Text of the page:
The weekend is here! Put down your paperwork, throw your stationery out of the window, and do a victory spin in your office chair, because it’s time to catch up on that greatest of all media: comics! What’s been going on this week? There’s so much comics that there’s no way anybody can keep up with all of it — so Weekender is here to catch you up on some of the stories you may have missed, and some of the best writing about comics from the past few days.
Dark Horse comics has announced plans to publish the Kickstarter-funded anthology The Secret Loves of Geek Girls in October 2016. The book, which already got a lot of buzz during its Kickstarter funded campaign, is edited by Hope Nicholson and features a mix of prose and comics about relationships and sex by more than 50 creators.
In 2014, Toronto publisher Alternate History Comics launched a Kickstarter for an anthology of indigenous comics, with the goal of “showcasing the rich heritage and identity of indigenous storytelling.” The resulting anthology, Moonshot: The Indigenous Comics Collection, Volume 1, is now available, and it presents a unique and much needed look into aboriginal storytelling in multiple aspects.
It’s easy, as an indigenous person, to slip into what sounds like hyperbole when discussing a project like this. This is one of the most important comics of the year! But it’s easy for the same reasons that make it hard for any statement to actually be that hyperbolic; the blunt reality of comics as a business and popular medium is that there really aren’t that many aboriginal stories being told, and what few aboriginal characters there are usually employ crude stereotypes. These stereotypes aren’t continued out of any real sense of hatred, but out of the almost complete lack of aboriginal people involved in the telling of these stories.
Following two successful Kickstarters collecting the comics work of classic Canadian cartoonists, this year sees writer and editor Hope Nicholson return to crowdfunding for a completely new project, The Secret Loves of Geek Girls. Gathering a varied collection of thematically-linked pieces, including comics, illustrated stories, and prose, the anthology --- now running on Kickstarter --- will feature work from creators including Mariko Tamaki, Sam Maggs, Jen Vaughn, Irene Koh and, yes, Margaret Atwood.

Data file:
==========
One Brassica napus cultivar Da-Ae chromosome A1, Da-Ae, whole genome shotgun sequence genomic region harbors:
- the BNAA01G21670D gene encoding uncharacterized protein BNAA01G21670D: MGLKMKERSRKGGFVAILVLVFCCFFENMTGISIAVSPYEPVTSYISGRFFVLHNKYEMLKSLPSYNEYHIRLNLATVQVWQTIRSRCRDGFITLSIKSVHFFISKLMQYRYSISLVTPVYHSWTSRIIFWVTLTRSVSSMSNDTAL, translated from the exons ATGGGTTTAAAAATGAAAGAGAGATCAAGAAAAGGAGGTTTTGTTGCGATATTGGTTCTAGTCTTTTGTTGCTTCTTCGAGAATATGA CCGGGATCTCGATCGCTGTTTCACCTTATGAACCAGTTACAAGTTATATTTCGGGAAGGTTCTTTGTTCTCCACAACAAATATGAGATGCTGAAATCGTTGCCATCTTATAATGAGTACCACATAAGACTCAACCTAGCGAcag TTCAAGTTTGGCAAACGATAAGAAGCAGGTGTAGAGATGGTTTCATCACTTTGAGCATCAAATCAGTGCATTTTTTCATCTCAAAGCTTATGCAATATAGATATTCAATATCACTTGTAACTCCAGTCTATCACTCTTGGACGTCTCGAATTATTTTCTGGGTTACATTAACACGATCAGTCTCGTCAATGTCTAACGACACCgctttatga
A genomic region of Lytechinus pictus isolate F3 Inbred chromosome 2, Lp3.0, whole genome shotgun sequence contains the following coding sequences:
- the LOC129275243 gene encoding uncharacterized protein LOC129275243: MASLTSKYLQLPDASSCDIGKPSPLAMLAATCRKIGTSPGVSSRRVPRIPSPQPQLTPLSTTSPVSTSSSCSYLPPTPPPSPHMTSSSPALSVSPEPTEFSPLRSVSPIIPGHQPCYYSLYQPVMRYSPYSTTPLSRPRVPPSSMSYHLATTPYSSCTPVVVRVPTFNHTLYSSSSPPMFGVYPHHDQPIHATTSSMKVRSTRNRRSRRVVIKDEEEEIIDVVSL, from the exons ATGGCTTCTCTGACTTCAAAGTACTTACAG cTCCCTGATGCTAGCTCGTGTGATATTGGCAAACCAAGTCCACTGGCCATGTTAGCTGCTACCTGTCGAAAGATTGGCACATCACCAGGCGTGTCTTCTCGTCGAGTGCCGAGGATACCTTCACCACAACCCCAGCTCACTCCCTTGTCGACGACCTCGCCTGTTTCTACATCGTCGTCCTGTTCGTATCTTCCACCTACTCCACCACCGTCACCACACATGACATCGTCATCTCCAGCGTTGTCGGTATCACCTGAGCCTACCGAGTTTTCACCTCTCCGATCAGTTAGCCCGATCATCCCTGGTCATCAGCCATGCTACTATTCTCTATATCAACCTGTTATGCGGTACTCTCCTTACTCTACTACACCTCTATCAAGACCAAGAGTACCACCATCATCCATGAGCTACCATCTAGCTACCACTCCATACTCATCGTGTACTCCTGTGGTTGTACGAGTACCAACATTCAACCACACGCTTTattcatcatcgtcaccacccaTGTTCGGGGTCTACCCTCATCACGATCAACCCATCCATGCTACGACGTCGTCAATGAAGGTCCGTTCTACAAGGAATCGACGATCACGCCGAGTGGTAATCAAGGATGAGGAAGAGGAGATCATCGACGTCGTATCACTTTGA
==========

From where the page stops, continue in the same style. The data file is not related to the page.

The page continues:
The Secret Loves of Geek Girls will focus on just that --- real and imagined stories on the topics of dating, love, romance and (whisper it!) sex. Nothing more, nothing less; love is the best. This is a huge undertaking, but one that Nicholson is certainly qualified to bring together. To find out more about the project, ComicsAlliance spoke to her about what we can expect from the collection, how Margaret Atwood got involved, and the story that Hope herself will write for the anthology.
Canada offers an impressive range of comics talents, but its comic industry has usually been overshadowed by the buying power of the U.S. market -- but for one brief period in modern history. During the Second World War Canada restricted the import of non-essential items -- and that included comic books. For much of the 1940s, Canadians could only read Canadian comics. The era has become known as the Canadian Golden Age.
Hope Nicholson was a researcher on a documentary about the characters created during this era, Lost Heroes. Fascinated by the subject, Nicholson and her partner Rachel Richey launched a project to restore and republish the stories of one of the first comic superheroines, Adrian Dingle's Nelvana of the Northern Lights. With that book now in print, Nicholson has launched a Kickstarter to revive another lost Canadian hero; the square-jawed action man Brok Windsor.
Canada is comics’ secret super-power. As far back as 1938, when Toronto-born Joe Shuster created Superman with Cleveland’s Jerry Siegel, Canada has been a vital partner -- a Wild Child to America's Sabtretooth. (Age of Apocalypse version.)
”We have so many great artists and writers to choose from, it’s such an embarrassment of riches,” says Ty Templeton, a writer and artist who has worked for most major publishers and on most big name characters, and who knows just about everyone in the business. When he says Canada's creative community boasts an embarrassment of riches, he knows what he's talking about. So on this beautiful and proud Canada Day, we at Comics Alliance have to ask; why hasn't a Canadian creative team ever taken on Canada's best-known superhero team, Alpha Flight?